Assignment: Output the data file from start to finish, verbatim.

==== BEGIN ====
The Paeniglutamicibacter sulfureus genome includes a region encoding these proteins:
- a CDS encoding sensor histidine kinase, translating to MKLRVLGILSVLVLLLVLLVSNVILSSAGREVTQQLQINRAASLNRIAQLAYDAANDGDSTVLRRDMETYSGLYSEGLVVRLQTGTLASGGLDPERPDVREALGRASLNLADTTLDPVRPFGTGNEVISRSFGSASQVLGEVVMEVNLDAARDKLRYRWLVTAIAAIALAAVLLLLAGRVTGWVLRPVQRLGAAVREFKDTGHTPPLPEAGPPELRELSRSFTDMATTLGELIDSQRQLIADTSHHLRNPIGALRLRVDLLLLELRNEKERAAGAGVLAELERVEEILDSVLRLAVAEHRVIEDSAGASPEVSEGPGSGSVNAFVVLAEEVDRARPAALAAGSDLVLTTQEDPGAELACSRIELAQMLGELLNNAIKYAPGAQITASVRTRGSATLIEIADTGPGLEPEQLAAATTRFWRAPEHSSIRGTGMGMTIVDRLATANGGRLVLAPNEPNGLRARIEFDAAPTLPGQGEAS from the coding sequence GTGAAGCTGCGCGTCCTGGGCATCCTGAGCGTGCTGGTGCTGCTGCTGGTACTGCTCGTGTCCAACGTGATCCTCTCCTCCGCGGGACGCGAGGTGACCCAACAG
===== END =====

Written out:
The Paeniglutamicibacter sulfureus genome includes a region encoding these proteins:
- a CDS encoding sensor histidine kinase, translating to MKLRVLGILSVLVLLLVLLVSNVILSSAGREVTQQLQINRAASLNRIAQLAYDAANDGDSTVLRRDMETYSGLYSEGLVVRLQTGTLASGGLDPERPDVREALGRASLNLADTTLDPVRPFGTGNEVISRSFGSASQVLGEVVMEVNLDAARDKLRYRWLVTAIAAIALAAVLLLLAGRVTGWVLRPVQRLGAAVREFKDTGHTPPLPEAGPPELRELSRSFTDMATTLGELIDSQRQLIADTSHHLRNPIGALRLRVDLLLLELRNEKERAAGAGVLAELERVEEILDSVLRLAVAEHRVIEDSAGASPEVSEGPGSGSVNAFVVLAEEVDRARPAALAAGSDLVLTTQEDPGAELACSRIELAQMLGELLNNAIKYAPGAQITASVRTRGSATLIEIADTGPGLEPEQLAAATTRFWRAPEHSSIRGTGMGMTIVDRLATANGGRLVLAPNEPNGLRARIEFDAAPTLPGQGEAS from the coding sequence GTGAAGCTGCGCGTCCTGGGCATCCTGAGCGTGCTGGTGCTGCTGCTGGTACTGCTCGTGTCCAACGTGATCCTCTCCTCCGCGGGACGCGAGGTGACCCAACAG